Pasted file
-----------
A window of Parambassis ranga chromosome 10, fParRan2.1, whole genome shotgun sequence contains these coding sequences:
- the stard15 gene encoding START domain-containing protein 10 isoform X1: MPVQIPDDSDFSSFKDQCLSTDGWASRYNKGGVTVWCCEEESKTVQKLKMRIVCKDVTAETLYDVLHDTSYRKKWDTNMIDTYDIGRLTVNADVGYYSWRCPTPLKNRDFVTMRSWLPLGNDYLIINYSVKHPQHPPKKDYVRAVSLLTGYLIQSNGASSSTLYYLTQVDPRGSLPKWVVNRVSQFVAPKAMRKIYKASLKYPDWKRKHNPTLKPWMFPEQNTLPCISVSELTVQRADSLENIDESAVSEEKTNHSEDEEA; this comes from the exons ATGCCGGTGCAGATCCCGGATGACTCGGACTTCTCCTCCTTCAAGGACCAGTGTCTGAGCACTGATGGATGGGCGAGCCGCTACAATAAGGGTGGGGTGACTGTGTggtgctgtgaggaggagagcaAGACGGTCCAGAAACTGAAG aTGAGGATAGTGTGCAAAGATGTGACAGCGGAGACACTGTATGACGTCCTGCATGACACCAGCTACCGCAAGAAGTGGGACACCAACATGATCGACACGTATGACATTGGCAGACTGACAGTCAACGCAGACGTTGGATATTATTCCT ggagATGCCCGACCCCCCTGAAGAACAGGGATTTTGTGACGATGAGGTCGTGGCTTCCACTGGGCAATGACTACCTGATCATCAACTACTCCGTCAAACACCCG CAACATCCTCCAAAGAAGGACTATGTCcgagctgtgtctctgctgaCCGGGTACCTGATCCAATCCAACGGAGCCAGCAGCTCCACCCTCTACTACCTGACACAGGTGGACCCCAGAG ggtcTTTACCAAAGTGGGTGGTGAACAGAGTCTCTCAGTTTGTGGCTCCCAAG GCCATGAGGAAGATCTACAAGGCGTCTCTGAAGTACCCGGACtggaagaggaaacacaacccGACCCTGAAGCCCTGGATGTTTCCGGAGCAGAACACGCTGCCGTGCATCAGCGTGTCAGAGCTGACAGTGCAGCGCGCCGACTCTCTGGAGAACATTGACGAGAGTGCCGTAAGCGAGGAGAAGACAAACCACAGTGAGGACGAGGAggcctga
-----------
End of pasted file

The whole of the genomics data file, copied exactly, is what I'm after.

A window of Parambassis ranga chromosome 10, fParRan2.1, whole genome shotgun sequence contains these coding sequences:
- the stard15 gene encoding START domain-containing protein 10 isoform X1: MPVQIPDDSDFSSFKDQCLSTDGWASRYNKGGVTVWCCEEESKTVQKLKMRIVCKDVTAETLYDVLHDTSYRKKWDTNMIDTYDIGRLTVNADVGYYSWRCPTPLKNRDFVTMRSWLPLGNDYLIINYSVKHPQHPPKKDYVRAVSLLTGYLIQSNGASSSTLYYLTQVDPRGSLPKWVVNRVSQFVAPKAMRKIYKASLKYPDWKRKHNPTLKPWMFPEQNTLPCISVSELTVQRADSLENIDESAVSEEKTNHSEDEEA; this comes from the exons ATGCCGGTGCAGATCCCGGATGACTCGGACTTCTCCTCCTTCAAGGACCAGTGTCTGAGCACTGATGGATGGGCGAGCCGCTACAATAAGGGTGGGGTGACTGTGTggtgctgtgaggaggagagcaAGACGGTCCAGAAACTGAAG aTGAGGATAGTGTGCAAAGATGTGACAGCGGAGACACTGTATGACGTCCTGCATGACACCAGCTACCGCAAGAAGTGGGACACCAACATGATCGACACGTATGACATTGGCAGACTGACAGTCAACGCAGACGTTGGATATTATTCCT ggagATGCCCGACCCCCCTGAAGAACAGGGATTTTGTGACGATGAGGTCGTGGCTTCCACTGGGCAATGACTACCTGATCATCAACTACTCCGTCAAACACCCG CAACATCCTCCAAAGAAGGACTATGTCcgagctgtgtctctgctgaCCGGGTACCTGATCCAATCCAACGGAGCCAGCAGCTCCACCCTCTACTACCTGACACAGGTGGACCCCAGAG ggtcTTTACCAAAGTGGGTGGTGAACAGAGTCTCTCAGTTTGTGGCTCCCAAG GCCATGAGGAAGATCTACAAGGCGTCTCTGAAGTACCCGGACtggaagaggaaacacaacccGACCCTGAAGCCCTGGATGTTTCCGGAGCAGAACACGCTGCCGTGCATCAGCGTGTCAGAGCTGACAGTGCAGCGCGCCGACTCTCTGGAGAACATTGACGAGAGTGCCGTAAGCGAGGAGAAGACAAACCACAGTGAGGACGAGGAggcctga